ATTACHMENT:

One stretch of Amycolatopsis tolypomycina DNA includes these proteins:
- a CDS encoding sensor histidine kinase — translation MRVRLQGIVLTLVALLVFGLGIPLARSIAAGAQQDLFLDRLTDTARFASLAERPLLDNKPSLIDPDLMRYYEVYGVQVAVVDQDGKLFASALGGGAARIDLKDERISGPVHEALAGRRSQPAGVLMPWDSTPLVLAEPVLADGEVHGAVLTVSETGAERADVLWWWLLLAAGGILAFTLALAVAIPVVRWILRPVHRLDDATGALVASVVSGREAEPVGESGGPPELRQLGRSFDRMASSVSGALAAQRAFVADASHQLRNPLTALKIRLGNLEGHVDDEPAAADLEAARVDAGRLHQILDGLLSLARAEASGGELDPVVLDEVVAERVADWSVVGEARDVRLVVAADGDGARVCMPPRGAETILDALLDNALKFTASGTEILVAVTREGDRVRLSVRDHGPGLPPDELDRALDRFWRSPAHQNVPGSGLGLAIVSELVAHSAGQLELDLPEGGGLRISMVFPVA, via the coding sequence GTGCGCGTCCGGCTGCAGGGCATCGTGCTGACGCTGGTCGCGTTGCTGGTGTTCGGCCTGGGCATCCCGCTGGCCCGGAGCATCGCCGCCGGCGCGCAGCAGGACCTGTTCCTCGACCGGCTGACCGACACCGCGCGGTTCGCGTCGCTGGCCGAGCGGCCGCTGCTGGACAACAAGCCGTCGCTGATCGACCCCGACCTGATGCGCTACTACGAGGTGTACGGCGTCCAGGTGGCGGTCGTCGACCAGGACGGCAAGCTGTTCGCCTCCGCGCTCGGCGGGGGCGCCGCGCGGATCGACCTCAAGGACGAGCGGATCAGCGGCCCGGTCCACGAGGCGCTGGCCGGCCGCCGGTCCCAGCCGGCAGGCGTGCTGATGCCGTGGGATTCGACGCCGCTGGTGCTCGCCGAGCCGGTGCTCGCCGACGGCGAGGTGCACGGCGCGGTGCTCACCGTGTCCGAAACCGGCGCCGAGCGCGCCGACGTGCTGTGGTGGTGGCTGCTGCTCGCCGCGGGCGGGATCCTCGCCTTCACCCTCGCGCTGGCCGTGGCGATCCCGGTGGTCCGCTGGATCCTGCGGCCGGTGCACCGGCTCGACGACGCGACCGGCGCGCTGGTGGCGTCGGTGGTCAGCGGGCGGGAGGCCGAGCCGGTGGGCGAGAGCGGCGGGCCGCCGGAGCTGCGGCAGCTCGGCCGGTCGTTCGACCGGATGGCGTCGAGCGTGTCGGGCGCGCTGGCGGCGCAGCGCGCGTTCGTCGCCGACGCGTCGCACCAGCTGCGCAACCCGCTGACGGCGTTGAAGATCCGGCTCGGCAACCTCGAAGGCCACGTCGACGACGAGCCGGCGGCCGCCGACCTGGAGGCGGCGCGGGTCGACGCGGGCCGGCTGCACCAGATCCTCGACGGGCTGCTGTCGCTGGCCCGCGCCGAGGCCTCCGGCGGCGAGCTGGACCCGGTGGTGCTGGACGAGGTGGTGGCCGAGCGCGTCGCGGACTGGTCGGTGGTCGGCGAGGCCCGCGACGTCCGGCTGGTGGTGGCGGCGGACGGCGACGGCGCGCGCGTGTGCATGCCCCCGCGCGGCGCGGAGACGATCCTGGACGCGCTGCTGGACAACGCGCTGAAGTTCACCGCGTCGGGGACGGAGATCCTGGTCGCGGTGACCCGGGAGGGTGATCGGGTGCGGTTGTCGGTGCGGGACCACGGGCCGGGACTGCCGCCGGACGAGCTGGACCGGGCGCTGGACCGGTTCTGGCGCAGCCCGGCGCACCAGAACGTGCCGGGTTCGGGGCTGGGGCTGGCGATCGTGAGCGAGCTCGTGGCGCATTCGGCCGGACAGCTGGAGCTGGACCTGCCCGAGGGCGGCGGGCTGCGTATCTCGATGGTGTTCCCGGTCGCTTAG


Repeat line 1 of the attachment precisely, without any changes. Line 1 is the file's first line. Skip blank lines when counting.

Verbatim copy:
One stretch of Amycolatopsis tolypomycina DNA includes these proteins: